So while purported imperatives necessitating the Internet restrictions in Kashmir always change, the 4G ban itself is uninterrupted, implying that its continuation is already pre-decided and the government only customarily puts out fresh reasons to justify the restrictions.

Also read: Can the Right to Internet Access Flow From the Right to Life?

Otherwise, with 140 encounters and 580 killings of which 159 are members of armed forces, 2018 was the most violent year in a decade in J&K. Yet only sixty-five internet shutdowns were enforced in 2018 compared to sixty-nine in 2020. And the 4G ban notwithstanding, the recruitment in 2020 turned out second highest in the last ten years. This indicates that the government may have been overhyping the connection between high-speed internet and militancy.

The threats of terror attacks, militant recruitment and infiltration are not new to J&K. Their intensity has been ebbing and flowing from the last thirty years. But what’s been totally new is the scale and severity of internet restrictions. With the J&K government successfully able to get around the system, the issue of restrictive internet is likely to turn more intractable.

Here’s why: In May last year, the Supreme Court, while refusing to order the restoration of 4G, directed the Centre to constitute a special committee to examine the contentions raised by the petitioners Foundation of Media Professionals (FMP) who challenged the prolonged ban on high-speed internet in J&K. The special committee, which is separate from the review committee, was supposed to consist of representatives from both the central and the Union territory governments. In essence, it meant that the court, on whom the constitution devolves powers to review the executive, was delegating the functions back to the executive, effectively “nullifying constitution,” as one lawyer put it.

The special committee reportedly held two meetings between May and June. As per Centre’s submission to the court, it had made certain decisions and also reviewed them but did not put this information in public as it was supposed to do, prompting FMP to seek contempt proceedings against the Union government.

A week later, the Centre filed an affidavit in court submitting that the special committee “considered all facets of the matter, including the feasibility of alternatives suggested by the petitioners as well as the recent occurrence of terrorism-related incidents in the region” and decided against restoring the 4G Internet in J&K – a decision it would review after two months.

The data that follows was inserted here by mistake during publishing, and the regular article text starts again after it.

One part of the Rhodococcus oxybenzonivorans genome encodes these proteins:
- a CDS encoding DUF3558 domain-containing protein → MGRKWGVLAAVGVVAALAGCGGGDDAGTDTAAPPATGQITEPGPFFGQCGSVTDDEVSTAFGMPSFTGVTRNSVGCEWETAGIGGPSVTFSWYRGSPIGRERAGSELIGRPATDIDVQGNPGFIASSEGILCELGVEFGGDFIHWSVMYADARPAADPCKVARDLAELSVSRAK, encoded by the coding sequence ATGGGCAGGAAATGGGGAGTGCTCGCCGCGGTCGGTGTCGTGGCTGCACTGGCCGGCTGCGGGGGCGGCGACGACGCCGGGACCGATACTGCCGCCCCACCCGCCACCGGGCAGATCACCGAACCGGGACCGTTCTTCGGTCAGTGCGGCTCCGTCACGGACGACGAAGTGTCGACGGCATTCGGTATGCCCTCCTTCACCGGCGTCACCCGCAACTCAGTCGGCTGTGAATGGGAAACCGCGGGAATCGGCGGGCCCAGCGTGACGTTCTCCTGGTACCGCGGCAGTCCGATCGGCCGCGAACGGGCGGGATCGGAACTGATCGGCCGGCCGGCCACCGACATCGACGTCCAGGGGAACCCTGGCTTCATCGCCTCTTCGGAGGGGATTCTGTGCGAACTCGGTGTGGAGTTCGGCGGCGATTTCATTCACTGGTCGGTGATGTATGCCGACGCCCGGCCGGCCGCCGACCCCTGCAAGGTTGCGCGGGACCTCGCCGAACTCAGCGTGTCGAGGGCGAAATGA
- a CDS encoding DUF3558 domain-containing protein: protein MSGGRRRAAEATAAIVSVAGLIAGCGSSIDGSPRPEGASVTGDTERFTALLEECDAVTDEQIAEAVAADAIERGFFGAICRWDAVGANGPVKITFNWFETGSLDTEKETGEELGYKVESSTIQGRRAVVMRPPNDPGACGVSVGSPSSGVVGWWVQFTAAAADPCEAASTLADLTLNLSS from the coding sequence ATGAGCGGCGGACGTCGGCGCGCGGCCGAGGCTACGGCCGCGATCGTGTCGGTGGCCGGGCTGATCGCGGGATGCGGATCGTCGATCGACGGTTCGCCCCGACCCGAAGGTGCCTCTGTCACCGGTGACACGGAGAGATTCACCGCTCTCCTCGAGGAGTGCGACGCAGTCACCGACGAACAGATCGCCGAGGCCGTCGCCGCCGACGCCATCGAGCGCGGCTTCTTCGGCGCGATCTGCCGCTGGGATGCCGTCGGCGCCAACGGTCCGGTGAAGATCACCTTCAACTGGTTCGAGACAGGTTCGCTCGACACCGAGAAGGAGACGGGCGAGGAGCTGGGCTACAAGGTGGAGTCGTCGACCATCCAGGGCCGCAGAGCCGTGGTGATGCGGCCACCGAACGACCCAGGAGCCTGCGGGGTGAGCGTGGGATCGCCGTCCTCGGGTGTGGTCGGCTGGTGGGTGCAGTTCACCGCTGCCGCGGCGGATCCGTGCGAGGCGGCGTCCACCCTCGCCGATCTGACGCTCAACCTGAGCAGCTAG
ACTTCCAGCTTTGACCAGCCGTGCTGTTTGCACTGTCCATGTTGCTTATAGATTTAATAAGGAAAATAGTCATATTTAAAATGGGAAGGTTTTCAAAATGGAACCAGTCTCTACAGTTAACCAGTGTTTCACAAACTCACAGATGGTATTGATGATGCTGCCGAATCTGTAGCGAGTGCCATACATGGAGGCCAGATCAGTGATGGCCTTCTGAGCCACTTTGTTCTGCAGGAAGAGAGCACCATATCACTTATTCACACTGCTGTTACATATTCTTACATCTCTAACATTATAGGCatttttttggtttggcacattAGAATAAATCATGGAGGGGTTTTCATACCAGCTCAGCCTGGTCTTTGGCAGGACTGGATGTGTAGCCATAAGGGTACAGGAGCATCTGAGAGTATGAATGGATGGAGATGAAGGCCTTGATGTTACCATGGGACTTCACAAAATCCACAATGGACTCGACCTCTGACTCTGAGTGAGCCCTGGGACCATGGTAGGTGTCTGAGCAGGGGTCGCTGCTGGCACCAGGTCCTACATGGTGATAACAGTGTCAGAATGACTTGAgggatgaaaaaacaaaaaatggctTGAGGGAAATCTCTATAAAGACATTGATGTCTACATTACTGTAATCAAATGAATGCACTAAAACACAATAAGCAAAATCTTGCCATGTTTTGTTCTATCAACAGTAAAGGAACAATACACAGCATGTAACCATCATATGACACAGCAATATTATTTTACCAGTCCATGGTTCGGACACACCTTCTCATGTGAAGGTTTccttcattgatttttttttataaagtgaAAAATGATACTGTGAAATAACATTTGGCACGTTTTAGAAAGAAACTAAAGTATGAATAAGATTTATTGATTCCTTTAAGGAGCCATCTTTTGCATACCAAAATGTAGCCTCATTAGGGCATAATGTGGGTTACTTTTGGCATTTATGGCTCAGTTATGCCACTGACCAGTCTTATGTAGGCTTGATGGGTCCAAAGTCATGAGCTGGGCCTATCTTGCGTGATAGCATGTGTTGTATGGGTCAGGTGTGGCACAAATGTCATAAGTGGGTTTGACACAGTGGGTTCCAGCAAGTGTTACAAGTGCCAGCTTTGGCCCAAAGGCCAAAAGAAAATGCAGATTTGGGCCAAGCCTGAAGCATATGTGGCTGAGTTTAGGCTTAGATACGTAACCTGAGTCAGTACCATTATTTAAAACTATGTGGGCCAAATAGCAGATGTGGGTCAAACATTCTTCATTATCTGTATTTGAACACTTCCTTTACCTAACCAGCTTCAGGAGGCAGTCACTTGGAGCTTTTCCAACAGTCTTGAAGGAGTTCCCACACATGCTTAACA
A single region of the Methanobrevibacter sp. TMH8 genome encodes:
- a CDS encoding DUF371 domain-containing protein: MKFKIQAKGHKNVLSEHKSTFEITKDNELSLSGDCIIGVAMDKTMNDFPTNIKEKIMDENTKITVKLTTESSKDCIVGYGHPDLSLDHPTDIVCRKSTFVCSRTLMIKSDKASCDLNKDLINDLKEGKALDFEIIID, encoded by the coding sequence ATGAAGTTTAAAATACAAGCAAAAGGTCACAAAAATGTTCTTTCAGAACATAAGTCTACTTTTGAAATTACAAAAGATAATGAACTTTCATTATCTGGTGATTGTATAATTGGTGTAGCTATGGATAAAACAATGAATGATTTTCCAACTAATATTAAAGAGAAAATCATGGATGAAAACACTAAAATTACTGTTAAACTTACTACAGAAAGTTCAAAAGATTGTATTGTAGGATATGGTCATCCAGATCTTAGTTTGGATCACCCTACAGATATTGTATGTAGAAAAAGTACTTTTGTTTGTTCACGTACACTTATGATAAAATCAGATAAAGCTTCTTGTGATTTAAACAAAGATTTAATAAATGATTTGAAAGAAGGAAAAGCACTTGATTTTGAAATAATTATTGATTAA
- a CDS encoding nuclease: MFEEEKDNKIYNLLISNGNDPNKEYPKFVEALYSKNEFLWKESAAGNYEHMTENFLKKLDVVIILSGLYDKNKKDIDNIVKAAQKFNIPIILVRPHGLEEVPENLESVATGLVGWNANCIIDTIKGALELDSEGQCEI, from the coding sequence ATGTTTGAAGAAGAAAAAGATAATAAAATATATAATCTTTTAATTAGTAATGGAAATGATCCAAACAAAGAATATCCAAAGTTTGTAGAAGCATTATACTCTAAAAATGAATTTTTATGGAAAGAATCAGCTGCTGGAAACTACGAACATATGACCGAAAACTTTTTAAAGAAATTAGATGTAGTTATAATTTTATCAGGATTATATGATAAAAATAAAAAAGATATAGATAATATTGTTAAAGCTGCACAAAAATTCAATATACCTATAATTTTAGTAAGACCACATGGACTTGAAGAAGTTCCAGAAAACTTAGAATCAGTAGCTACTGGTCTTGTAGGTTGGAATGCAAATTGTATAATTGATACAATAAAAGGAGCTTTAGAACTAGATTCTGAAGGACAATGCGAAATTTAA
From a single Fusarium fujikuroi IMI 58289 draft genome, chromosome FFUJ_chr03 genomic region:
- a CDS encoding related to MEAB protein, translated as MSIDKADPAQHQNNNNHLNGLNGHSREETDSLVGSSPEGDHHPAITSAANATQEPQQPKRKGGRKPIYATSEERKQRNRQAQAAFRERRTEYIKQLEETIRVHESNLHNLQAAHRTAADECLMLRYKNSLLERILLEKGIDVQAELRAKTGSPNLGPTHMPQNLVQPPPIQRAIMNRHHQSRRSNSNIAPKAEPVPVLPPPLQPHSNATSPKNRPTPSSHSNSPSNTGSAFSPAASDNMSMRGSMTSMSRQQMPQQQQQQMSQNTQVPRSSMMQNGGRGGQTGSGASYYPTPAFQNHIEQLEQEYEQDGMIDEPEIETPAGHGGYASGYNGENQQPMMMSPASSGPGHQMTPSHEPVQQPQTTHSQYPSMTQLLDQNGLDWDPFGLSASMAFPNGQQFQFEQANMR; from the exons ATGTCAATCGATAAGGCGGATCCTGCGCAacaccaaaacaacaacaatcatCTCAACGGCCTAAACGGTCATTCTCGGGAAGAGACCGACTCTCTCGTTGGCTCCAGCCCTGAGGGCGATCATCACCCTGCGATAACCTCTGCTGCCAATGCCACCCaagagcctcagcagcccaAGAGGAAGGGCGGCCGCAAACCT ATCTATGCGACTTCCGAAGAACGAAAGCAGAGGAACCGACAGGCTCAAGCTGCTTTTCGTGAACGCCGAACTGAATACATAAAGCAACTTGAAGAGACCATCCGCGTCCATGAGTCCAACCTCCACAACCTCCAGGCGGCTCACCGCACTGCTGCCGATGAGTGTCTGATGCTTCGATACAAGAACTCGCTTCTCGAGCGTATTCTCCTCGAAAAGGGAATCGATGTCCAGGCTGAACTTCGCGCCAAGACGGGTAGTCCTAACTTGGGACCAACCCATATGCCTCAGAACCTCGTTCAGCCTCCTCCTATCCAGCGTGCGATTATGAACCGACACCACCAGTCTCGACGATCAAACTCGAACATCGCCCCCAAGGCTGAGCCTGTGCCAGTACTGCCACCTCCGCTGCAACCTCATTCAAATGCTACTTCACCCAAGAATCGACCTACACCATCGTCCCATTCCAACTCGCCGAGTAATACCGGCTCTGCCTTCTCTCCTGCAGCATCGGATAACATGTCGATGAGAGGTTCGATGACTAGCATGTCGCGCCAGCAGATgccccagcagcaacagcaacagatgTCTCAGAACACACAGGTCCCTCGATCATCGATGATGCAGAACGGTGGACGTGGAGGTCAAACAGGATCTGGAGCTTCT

On August 8, the court urged the government to explore whether it can relax the restrictions in certain areas in view of the statement by the former lieutenant governor of J&K G.C. Murmu who backed restoration of 4G.

Also read: The Throttling of Internet Speeds in Kashmir is Aimed at Fighting Ideas, Not Terrorism

The J&K administration restored 4G services in Udhampur and Ganderbal districts on a trial basis on August 16, but refused to extend high-speed mobile internet beyond these precincts citing inputs from security agencies about “terror modules trying to lure youths into terrorist organizations.”

Till now, there have been no further changes in this posturing even as people across J&K continue to reel from the most damaging form of internet deprivation, affecting their access to health care, their trade, commerce and education. Last week, the Private Schools Association of Jammu and Kashmir representing 3,800 institutions, filed a fresh affidavit seeking the ease of restrictions on the internet. It said that children in J&K were losing academic years because it’s impossible to conduct online classes using video-conferencing tools such as Zoom or WebEx at 2G mobile Internet speed.

The reasons for such obduracy on the part of government are obvious – the judiciary has been remarkably lenient with the Centre and whatever little measures it took to enforce checks and balances to secure civil liberties and fundamental rights have been conveniently circumvented by the Jammu and Kashmir administration.

Shakir Mir is a Srinagar based journalist.